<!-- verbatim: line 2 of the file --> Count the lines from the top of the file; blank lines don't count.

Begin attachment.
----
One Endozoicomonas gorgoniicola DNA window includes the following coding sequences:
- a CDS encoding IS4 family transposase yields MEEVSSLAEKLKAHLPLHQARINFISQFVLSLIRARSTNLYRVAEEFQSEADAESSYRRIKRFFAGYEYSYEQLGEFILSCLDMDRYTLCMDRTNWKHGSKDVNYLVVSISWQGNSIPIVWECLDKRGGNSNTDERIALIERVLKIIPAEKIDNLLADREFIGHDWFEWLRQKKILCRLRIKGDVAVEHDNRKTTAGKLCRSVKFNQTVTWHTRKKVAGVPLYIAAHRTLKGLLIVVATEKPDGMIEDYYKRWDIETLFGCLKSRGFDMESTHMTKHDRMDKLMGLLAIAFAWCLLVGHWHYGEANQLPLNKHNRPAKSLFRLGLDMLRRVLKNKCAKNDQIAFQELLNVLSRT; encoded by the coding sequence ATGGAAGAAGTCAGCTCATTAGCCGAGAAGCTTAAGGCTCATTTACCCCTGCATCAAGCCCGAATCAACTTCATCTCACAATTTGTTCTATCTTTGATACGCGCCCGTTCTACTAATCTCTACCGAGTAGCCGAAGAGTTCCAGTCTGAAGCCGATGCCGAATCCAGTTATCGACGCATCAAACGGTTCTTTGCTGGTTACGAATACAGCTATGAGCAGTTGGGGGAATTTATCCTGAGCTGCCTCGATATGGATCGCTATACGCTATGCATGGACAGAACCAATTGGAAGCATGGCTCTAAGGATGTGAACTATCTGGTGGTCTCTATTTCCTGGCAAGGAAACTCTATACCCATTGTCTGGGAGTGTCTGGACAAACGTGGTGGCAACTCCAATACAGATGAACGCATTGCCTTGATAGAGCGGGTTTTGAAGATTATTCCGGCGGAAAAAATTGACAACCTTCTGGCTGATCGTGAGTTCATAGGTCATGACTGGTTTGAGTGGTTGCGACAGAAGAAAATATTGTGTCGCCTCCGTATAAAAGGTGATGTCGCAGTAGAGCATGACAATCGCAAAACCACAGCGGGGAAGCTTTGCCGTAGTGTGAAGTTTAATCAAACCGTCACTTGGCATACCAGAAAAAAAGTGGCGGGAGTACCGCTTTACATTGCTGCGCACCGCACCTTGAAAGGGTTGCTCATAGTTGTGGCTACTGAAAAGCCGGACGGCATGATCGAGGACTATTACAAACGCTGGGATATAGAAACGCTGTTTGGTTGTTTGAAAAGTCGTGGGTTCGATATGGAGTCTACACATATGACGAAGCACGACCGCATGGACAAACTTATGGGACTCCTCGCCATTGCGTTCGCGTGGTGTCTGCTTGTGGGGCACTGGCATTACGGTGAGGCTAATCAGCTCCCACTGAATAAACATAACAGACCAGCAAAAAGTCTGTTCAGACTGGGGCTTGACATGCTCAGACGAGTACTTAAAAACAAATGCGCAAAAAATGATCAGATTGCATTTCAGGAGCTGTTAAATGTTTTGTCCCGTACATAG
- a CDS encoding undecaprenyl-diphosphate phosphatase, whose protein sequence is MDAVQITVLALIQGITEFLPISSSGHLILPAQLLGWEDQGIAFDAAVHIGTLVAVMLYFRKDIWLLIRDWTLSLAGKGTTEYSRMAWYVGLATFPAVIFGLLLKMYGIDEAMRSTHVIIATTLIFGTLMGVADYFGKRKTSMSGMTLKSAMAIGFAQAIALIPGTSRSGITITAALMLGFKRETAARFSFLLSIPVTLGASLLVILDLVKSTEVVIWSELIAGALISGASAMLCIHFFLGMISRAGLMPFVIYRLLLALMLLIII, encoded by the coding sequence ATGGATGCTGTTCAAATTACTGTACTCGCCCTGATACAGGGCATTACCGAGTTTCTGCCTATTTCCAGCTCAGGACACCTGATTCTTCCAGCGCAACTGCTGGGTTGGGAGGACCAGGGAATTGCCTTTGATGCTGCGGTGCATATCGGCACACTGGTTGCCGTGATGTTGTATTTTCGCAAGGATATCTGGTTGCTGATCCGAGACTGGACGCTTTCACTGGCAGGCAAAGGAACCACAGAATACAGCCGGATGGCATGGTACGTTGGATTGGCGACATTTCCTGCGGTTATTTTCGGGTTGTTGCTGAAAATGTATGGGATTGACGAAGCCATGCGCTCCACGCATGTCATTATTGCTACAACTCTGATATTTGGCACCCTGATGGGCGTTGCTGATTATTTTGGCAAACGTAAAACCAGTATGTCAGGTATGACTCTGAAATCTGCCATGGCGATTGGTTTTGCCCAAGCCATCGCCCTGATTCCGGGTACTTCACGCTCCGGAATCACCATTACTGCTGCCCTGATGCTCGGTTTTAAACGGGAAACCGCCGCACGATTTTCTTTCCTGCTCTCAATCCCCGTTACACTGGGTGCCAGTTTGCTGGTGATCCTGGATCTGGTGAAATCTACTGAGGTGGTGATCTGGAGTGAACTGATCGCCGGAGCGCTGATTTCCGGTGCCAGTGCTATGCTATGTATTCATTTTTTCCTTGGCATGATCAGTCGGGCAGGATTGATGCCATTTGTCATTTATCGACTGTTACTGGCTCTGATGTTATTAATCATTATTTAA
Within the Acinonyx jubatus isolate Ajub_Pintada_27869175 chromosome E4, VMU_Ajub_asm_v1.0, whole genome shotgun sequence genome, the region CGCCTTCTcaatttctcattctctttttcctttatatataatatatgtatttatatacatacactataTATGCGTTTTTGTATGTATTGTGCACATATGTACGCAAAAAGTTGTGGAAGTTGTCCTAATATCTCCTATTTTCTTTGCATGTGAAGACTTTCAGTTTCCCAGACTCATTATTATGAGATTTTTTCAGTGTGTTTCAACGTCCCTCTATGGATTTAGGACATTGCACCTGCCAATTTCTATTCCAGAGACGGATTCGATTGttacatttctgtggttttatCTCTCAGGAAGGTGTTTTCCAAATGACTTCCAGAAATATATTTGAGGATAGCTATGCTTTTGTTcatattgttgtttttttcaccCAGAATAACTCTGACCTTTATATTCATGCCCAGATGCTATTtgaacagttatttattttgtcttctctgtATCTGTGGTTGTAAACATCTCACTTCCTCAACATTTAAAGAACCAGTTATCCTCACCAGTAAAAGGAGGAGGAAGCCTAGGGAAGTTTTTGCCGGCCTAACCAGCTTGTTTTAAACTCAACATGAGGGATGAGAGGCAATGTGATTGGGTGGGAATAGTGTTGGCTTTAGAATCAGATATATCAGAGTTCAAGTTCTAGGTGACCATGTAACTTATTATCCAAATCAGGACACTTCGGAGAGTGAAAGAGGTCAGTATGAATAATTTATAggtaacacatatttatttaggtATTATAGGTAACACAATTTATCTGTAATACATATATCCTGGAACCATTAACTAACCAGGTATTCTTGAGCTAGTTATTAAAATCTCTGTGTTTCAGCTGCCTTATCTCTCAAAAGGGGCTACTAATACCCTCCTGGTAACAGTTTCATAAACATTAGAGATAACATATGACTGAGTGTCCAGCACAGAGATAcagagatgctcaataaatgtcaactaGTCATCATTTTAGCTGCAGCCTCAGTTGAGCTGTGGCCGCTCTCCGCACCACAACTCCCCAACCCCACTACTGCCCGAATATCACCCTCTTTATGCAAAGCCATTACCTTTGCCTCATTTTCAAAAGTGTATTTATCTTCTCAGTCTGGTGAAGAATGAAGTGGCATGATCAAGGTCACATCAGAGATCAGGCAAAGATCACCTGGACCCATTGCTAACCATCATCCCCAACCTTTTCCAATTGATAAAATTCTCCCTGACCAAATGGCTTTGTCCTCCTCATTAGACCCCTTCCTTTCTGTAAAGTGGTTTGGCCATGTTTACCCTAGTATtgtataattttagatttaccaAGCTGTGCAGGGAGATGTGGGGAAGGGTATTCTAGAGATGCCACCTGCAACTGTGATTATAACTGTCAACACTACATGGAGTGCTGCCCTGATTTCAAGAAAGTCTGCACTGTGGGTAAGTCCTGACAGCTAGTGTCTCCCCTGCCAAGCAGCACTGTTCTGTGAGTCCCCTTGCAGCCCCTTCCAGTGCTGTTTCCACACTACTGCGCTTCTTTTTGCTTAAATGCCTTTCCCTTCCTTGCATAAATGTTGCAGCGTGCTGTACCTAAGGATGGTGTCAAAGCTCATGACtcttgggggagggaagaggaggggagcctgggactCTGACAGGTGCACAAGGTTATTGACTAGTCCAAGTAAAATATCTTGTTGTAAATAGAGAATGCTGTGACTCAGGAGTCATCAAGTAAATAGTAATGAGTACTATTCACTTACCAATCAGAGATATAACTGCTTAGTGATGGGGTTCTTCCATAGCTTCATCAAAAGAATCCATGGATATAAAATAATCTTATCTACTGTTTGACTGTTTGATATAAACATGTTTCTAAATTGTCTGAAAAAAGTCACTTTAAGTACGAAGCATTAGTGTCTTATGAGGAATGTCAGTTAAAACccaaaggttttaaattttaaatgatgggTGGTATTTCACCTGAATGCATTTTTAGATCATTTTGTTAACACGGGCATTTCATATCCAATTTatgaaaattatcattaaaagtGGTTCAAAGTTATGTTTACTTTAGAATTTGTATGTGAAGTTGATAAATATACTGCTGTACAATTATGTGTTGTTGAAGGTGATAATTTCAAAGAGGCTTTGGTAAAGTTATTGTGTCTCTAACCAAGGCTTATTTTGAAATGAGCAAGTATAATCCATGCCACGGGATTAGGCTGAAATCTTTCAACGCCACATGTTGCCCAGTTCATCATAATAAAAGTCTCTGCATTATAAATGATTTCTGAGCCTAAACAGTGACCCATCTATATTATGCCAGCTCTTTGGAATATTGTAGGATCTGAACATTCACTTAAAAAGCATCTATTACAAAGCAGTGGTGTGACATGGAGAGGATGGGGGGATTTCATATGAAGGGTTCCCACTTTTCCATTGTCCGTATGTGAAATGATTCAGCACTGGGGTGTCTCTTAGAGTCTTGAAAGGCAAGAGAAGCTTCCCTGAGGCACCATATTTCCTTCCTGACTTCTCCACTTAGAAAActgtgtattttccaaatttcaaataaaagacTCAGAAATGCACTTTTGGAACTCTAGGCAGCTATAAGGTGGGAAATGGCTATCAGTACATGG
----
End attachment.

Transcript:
- a CDS encoding IS4 family transposase yields MEEVSSLAEKLKAHLPLHQARINFISQFVLSLIRARSTNLYRVAEEFQSEADAESSYRRIKRFFAGYEYSYEQLGEFILSCLDMDRYTLCMDRTNWKHGSKDVNYLVVSISWQGNSIPIVWECLDKRGGNSNTDERIALIERVLKIIPAEKIDNLLADREFIGHDWFEWLRQKKILCRLRIKGDVAVEHDNRKTTAGKLCRSVKFNQTVTWHTRKKVAGVPLYIAAHRTLKGLLIVVATEKPDGMIEDYYKRWDIETLFGCLKSRGFDMESTHMTKHDRMDKLMGLLAIAFAWCLLVGHWHYGEANQLPLNKHNRPAKSLFRLGLDMLRRVLKNKCAKNDQIAFQELLNVLSRT; encoded by the coding sequence ATGGAAGAAGTCAGCTCATTAGCCGAGAAGCTTAAGGCTCATTTACCCCTGCATCAAGCCCGAATCAACTTCATCTCACAATTTGTTCTATCTTTGATACGCGCCCGTTCTACTAATCTCTACCGAGTAGCCGAAGAGTTCCAGTCTGAAGCCGATGCCGAATCCAGTTATCGACGCATCAAACGGTTCTTTGCTGGTTACGAATACAGCTATGAGCAGTTGGGGGAATTTATCCTGAGCTGCCTCGATATGGATCGCTATACGCTATGCATGGACAGAACCAATTGGAAGCATGGCTCTAAGGATGTGAACTATCTGGTGGTCTCTATTTCCTGGCAAGGAAACTCTATACCCATTGTCTGGGAGTGTCTGGACAAACGTGGTGGCAACTCCAATACAGATGAACGCATTGCCTTGATAGAGCGGGTTTTGAAGATTATTCCGGCGGAAAAAATTGACAACCTTCTGGCTGATCGTGAGTTCATAGGTCATGACTGGTTTGAGTGGTTGCGACAGAAGAAAATATTGTGTCGCCTCCGTATAAAAGGTGATGTCGCAGTAGAGCATGACAATCGCAAAACCACAGCGGGGAAGCTTTGCCGTAGTGTGAAGTTTAATCAAACCGTCACTTGGCATACCAGAAAAAAAGTGGCGGGAGTACCGCTTTACATTGCTGCGCACCGCACCTTGAAAGGGTTGCTCATAGTTGTGGCTACTGAAAAGCCGGACGGCATGATCGAGGACTATTACAAACGCTGGGATATAGAAACGCTGTTTGGTTGTTTGAAAAGTCGTGGGTTCGATATGGAGTCTACACATATGACGAAGCACGACCGCATGGACAAACTTATGGGACTCCTCGCCATTGCGTTCGCGTGGTGTCTGCTTGTGGGGCACTGGCATTACGGTGAGGCTAATCAGCTCCCACTGAATAAACATAACAGACCAGCAAAAAGTCTGTTCAGACTGGGGCTTGACATGCTCAGACGAGTACTTAAAAACAAATGCGCAAAAAATGATCAGATTGCATTTCAGGAGCTGTTAAATGTTTTGTCCCGTACATAG